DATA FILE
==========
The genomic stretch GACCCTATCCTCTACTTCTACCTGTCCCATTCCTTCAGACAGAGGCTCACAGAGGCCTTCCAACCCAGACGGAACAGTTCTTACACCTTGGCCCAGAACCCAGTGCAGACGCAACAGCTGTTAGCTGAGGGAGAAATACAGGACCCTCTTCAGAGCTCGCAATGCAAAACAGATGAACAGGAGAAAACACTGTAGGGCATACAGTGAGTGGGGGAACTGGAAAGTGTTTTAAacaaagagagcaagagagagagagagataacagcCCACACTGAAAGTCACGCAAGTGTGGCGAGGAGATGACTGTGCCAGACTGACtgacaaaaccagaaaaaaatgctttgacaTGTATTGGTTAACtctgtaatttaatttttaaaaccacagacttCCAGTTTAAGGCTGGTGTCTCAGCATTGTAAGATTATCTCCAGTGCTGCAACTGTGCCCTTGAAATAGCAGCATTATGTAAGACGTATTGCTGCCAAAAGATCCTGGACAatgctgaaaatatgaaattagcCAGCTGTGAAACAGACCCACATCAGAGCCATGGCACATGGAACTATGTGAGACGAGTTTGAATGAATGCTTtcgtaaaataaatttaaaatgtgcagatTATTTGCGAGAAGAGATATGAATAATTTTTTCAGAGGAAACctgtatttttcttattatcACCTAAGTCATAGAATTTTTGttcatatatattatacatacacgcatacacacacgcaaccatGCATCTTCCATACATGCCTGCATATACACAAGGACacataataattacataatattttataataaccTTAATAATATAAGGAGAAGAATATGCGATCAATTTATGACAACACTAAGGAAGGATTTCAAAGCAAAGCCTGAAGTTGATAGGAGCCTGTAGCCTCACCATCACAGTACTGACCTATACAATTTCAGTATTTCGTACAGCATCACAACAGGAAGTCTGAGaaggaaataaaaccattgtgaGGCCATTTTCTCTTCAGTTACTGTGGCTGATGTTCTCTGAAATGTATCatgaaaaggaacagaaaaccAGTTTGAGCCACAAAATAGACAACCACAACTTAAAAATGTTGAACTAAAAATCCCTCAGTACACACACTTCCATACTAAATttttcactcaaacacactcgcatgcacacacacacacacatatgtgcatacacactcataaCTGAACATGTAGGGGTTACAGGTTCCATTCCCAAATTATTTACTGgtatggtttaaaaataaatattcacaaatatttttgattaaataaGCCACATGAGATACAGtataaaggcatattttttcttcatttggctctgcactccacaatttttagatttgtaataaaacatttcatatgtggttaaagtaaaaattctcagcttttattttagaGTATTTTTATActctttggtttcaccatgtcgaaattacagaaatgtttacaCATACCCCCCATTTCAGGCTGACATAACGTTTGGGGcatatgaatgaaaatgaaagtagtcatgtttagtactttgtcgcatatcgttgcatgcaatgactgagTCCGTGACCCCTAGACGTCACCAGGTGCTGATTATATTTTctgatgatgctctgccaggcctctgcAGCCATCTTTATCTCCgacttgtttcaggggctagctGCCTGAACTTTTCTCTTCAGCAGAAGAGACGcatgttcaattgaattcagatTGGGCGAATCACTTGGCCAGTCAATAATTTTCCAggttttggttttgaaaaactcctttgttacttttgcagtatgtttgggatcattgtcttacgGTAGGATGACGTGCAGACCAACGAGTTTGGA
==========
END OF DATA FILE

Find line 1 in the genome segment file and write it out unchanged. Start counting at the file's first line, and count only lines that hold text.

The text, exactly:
The genomic stretch GACCCTATCCTCTACTTCTACCTGTCCCATTCCTTCAGACAGAGGCTCACAGAGGCCTTCCAACCCAGACGGAACAGTTCTTACACCTTGGCCCAGAACCCAGTGCAGACGCAACAGCTGTTAGCTGAGGGAGAAATACAGGACCCTCTTCAGAGCTCGCAATGCAAAACAGATGAACAGGAGAAAACACTGTAGGGCATACAGTGAGTGGGGGAACTGGAAAGTGTTTTAAacaaagagagcaagagagagagagagataacagcCCACACTGAAAGTCACGCAAGTGTGGCGAGGAGATGACTGTGCCAGACTGACtgacaaaaccagaaaaaaatgctttgacaTGTATTGGTTAACtctgtaatttaatttttaaaaccacagacttCCAGTTTAAGGCTGGTGTCTCAGCATTGTAAGATTATCTCCAGTGCTGCAACTGTGCCCTTGAAATAGCAGCATTATGTAAGACGTATTGCTGCCAAAAGATCCTGGACAatgctgaaaatatgaaattagcCAGCTGTGAAACAGACCCACATCAGAGCCATGGCACATGGAACTATGTGAGACGAGTTTGAATGAATGCTTtcgtaaaataaatttaaaatgtgcagatTATTTGCGAGAAGAGATATGAATAATTTTTTCAGAGGAAACctgtatttttcttattatcACCTAAGTCATAGAATTTTTGttcatatatattatacatacacgcatacacacacgcaaccatGCATCTTCCATACATGCCTGCATATACACAAGGACacataataattacataatattttataataaccTTAATAATATAAGGAGAAGAATATGCGATCAATTTATGACAACACTAAGGAAGGATTTCAAAGCAAAGCCTGAAGTTGATAGGAGCCTGTAGCCTCACCATCACAGTACTGACCTATACAATTTCAGTATTTCGTACAGCATCACAACAGGAAGTCTGAGaaggaaataaaaccattgtgaGGCCATTTTCTCTTCAGTTACTGTGGCTGATGTTCTCTGAAATGTATCatgaaaaggaacagaaaaccAGTTTGAGCCACAAAATAGACAACCACAACTTAAAAATGTTGAACTAAAAATCCCTCAGTACACACACTTCCATACTAAATttttcactcaaacacactcgcatgcacacacacacacacatatgtgcatacacactcataaCTGAACATGTAGGGGTTACAGGTTCCATTCCCAAATTATTTACTGgtatggtttaaaaataaatattcacaaatatttttgattaaataaGCCACATGAGATACAGtataaaggcatattttttcttcatttggctctgcactccacaatttttagatttgtaataaaacatttcatatgtggttaaagtaaaaattctcagcttttattttagaGTATTTTTATActctttggtttcaccatgtcgaaattacagaaatgtttacaCATACCCCCCATTTCAGGCTGACATAACGTTTGGGGcatatgaatgaaaatgaaagtagtcatgtttagtactttgtcgcatatcgttgcatgcaatgactgagTCCGTGACCCCTAGACGTCACCAGGTGCTGATTATATTTTctgatgatgctctgccaggcctctgcAGCCATCTTTATCTCCgacttgtttcaggggctagctGCCTGAACTTTTCTCTTCAGCAGAAGAGACGcatgttcaattgaattcagatTGGGCGAATCACTTGGCCAGTCAATAATTTTCCAggttttggttttgaaaaactcctttgttacttttgcagtatgtttgggatcattgtcttacgGTAGGATGACGTGCAGACCAACGAGTTTGGA